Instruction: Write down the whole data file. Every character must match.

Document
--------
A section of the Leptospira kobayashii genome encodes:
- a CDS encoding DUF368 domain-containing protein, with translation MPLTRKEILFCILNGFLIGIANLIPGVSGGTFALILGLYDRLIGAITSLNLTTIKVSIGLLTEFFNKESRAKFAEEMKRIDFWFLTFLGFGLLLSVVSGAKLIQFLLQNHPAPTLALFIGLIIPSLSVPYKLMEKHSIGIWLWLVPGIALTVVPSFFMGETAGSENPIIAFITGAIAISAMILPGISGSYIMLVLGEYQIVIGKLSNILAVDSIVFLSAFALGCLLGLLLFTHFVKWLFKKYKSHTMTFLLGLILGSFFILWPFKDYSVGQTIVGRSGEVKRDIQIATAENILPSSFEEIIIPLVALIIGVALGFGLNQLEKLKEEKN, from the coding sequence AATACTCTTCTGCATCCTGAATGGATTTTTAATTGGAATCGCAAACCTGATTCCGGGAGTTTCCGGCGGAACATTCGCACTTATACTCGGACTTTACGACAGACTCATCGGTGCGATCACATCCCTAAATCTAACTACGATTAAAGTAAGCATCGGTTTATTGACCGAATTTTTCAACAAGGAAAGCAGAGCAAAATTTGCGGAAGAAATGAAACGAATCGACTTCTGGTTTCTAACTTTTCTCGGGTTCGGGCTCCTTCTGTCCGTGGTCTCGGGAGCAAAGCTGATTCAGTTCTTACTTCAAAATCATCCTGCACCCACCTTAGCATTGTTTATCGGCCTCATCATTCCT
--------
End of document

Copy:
A section of the Leptospira kobayashii genome encodes:
- a CDS encoding DUF368 domain-containing protein, with translation MPLTRKEILFCILNGFLIGIANLIPGVSGGTFALILGLYDRLIGAITSLNLTTIKVSIGLLTEFFNKESRAKFAEEMKRIDFWFLTFLGFGLLLSVVSGAKLIQFLLQNHPAPTLALFIGLIIPSLSVPYKLMEKHSIGIWLWLVPGIALTVVPSFFMGETAGSENPIIAFITGAIAISAMILPGISGSYIMLVLGEYQIVIGKLSNILAVDSIVFLSAFALGCLLGLLLFTHFVKWLFKKYKSHTMTFLLGLILGSFFILWPFKDYSVGQTIVGRSGEVKRDIQIATAENILPSSFEEIIIPLVALIIGVALGFGLNQLEKLKEEKN, from the coding sequence AATACTCTTCTGCATCCTGAATGGATTTTTAATTGGAATCGCAAACCTGATTCCGGGAGTTTCCGGCGGAACATTCGCACTTATACTCGGACTTTACGACAGACTCATCGGTGCGATCACATCCCTAAATCTAACTACGATTAAAGTAAGCATCGGTTTATTGACCGAATTTTTCAACAAGGAAAGCAGAGCAAAATTTGCGGAAGAAATGAAACGAATCGACTTCTGGTTTCTAACTTTTCTCGGGTTCGGGCTCCTTCTGTCCGTGGTCTCGGGAGCAAAGCTGATTCAGTTCTTACTTCAAAATCATCCTGCACCCACCTTAGCATTGTTTATCGGCCTCATCATTCCT